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Roswell Park Awarded Nearly $2 Million to Study Cause of Racial Disparities in Breast Cancer


Project eyes gene regulators that may be driving aggressive breast cancers in Black patients

BUFFALO, N.Y. — A research team headed by Roswell Park Comprehensive Cancer Center epidemiologist Zhihong Gong, PhD, has been awarded a five-year, $1.9 million grant from the National Cancer Institute for an investigation into the role that certain genetic molecules play in the disparities seen between Black people and white people with breast cancer. This project is the latest among many multimillion-dollar grants earned by Roswell Park to focus on addressing race-based cancer health disparities.

Women of African ancestry are more likely than those of European descent to develop aggressive and hard-to-treat breast cancer tumors, such as high-grade, estrogen-receptor-negative (ER-negative) and triple-negative types, and they have poorer prognosis. As the rate of breast cancer increases among Black women, approaching the rate seen in white women, this disproportional burden grows greater.

Dr. Gong’s study will focus on a type of genetic molecule known as long noncoding RNAs (lncRNAs) — a newly appreciated class of gene regulators that play a role in cancer genesis and tumor progression.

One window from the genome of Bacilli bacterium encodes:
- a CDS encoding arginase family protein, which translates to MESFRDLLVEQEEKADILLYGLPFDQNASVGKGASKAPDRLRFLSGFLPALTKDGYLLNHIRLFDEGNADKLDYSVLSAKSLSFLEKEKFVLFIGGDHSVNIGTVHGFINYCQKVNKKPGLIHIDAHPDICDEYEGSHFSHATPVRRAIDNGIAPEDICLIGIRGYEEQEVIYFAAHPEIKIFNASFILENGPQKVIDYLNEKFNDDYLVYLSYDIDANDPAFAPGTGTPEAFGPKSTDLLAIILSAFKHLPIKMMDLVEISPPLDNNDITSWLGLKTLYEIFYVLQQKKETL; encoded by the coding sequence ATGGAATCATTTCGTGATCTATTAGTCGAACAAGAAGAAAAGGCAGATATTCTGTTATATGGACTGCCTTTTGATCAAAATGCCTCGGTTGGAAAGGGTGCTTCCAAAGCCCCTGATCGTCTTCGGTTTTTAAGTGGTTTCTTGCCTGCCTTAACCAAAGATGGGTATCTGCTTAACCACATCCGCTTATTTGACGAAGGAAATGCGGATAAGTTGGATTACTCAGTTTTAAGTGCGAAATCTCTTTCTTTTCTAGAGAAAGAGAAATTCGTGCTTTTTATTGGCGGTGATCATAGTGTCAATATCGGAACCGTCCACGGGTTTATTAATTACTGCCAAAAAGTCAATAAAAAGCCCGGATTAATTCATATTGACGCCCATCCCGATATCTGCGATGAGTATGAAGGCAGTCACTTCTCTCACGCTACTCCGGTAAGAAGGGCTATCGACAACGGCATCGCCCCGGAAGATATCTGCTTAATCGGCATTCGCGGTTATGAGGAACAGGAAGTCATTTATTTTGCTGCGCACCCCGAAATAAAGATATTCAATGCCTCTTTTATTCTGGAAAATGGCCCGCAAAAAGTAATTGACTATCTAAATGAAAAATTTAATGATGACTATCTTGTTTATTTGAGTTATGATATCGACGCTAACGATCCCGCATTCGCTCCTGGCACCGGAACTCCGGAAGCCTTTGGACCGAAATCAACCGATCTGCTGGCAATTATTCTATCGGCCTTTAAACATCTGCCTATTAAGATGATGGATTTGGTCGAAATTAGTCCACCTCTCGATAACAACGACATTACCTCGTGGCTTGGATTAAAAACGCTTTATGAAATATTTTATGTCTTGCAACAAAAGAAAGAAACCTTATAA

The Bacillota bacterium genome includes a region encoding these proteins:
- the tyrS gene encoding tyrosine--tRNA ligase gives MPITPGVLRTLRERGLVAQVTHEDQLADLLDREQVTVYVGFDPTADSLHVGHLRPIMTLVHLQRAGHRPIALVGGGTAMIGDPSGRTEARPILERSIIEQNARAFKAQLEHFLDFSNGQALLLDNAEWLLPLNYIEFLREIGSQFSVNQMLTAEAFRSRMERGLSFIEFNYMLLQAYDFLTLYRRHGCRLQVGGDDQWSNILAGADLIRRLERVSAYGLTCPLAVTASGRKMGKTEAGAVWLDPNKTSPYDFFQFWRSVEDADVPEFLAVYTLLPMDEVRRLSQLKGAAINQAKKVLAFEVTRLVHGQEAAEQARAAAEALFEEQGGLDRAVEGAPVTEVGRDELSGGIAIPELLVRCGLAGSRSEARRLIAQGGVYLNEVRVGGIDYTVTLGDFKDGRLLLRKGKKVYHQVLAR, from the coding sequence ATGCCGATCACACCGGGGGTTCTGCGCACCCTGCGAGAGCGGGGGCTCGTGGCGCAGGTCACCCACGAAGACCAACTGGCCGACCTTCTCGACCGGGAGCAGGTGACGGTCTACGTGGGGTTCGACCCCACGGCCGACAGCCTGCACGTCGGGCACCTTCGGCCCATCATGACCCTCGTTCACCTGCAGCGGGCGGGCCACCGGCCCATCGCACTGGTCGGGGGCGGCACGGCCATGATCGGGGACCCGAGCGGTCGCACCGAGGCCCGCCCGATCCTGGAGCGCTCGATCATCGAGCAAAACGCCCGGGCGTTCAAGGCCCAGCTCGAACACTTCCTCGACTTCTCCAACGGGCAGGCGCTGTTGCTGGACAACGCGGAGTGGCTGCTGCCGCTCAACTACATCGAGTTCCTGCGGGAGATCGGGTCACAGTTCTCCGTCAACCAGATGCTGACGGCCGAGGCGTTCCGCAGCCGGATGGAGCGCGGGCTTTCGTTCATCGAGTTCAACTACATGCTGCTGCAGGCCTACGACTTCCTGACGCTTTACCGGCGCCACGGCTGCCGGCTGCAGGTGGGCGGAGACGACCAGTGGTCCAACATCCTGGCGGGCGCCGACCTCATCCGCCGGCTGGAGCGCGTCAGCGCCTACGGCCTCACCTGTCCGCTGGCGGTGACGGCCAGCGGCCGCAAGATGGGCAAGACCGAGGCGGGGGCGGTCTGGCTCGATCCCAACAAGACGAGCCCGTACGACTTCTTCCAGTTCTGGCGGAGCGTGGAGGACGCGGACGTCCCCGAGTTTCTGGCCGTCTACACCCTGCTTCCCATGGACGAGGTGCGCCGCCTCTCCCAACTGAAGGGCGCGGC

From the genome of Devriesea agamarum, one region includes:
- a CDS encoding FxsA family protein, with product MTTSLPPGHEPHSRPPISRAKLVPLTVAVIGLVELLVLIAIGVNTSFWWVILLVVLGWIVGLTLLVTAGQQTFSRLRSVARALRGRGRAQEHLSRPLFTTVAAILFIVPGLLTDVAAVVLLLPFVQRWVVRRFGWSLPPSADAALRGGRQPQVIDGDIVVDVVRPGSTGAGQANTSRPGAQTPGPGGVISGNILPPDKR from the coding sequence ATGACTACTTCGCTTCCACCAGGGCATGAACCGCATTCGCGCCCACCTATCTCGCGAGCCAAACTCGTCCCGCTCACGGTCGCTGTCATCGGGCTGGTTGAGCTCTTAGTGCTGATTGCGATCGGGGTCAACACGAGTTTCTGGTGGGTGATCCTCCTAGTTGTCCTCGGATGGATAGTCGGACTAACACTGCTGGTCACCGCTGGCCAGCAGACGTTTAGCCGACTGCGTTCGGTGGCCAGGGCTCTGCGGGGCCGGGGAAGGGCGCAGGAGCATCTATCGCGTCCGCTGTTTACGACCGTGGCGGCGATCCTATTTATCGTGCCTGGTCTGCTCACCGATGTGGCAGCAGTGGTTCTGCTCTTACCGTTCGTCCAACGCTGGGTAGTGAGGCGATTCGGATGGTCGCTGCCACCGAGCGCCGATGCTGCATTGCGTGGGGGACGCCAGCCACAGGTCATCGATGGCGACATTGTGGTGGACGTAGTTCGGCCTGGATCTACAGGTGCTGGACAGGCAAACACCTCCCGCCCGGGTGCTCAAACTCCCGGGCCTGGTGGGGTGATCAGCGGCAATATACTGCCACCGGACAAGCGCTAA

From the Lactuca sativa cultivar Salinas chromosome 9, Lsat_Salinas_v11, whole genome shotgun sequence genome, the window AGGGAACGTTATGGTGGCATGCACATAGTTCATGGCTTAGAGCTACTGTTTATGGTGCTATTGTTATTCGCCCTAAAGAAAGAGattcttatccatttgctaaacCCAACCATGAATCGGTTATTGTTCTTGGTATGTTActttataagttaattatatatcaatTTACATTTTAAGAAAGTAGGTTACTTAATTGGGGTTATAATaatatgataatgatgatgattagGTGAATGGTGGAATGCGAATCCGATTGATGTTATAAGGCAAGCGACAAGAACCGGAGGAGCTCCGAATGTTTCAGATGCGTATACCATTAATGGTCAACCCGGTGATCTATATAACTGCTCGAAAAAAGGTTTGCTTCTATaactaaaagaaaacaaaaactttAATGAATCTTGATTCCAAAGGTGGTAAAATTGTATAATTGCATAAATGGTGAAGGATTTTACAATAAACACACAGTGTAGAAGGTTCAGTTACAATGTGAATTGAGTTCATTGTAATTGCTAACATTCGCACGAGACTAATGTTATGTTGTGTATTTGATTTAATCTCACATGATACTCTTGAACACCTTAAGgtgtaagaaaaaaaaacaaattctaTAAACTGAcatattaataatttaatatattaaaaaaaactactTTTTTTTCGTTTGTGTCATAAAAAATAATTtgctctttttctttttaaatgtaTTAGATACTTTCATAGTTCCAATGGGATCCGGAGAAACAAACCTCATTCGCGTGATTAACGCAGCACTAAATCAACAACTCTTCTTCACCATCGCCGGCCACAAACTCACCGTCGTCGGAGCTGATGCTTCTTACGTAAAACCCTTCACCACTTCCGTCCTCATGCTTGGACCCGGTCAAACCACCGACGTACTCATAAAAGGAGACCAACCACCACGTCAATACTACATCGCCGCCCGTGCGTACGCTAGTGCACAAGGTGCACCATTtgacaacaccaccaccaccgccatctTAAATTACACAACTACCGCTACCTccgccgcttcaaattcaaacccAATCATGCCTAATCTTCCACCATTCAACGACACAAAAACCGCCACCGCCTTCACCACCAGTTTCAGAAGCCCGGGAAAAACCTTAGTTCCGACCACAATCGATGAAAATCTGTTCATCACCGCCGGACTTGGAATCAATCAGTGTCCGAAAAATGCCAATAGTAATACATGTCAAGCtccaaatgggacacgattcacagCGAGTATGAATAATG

“We understand that abnormal expression of certain long noncoding RNAs is associated with breast cancer metastasis and cancer cell survival,” explains Dr. Gong, Associate Professor of Oncology in Roswell Park’s Department of Cancer Prevention and Control. “But studies to date have focused exclusively on white women, and few have used next-generation sequencing technology to provide unbiased and comprehensive profiling.”

Dr. Gong and colleagues will look closely at large existing databases of tissue samples and information about tumor characteristics, clinical outcomes, treatments received and lifestyle factors. Using next-generation sequencing technology, the team aims to identify long noncoding RNAs that are associated with aggressive breast cancer types and poor prognosis, and to discover the underlying mechanisms of how these molecules contribute to cancer progression.

“Our study is novel and addresses an understudied area in breast cancer research among this underserved population with the worst prognosis,” says Dr. Gong. “We’re excited to learn more. It’s our hope that our findings will shed light on new tumor markers and the development of targeted preventive and therapeutic strategies for people at high risk for breast cancer.”


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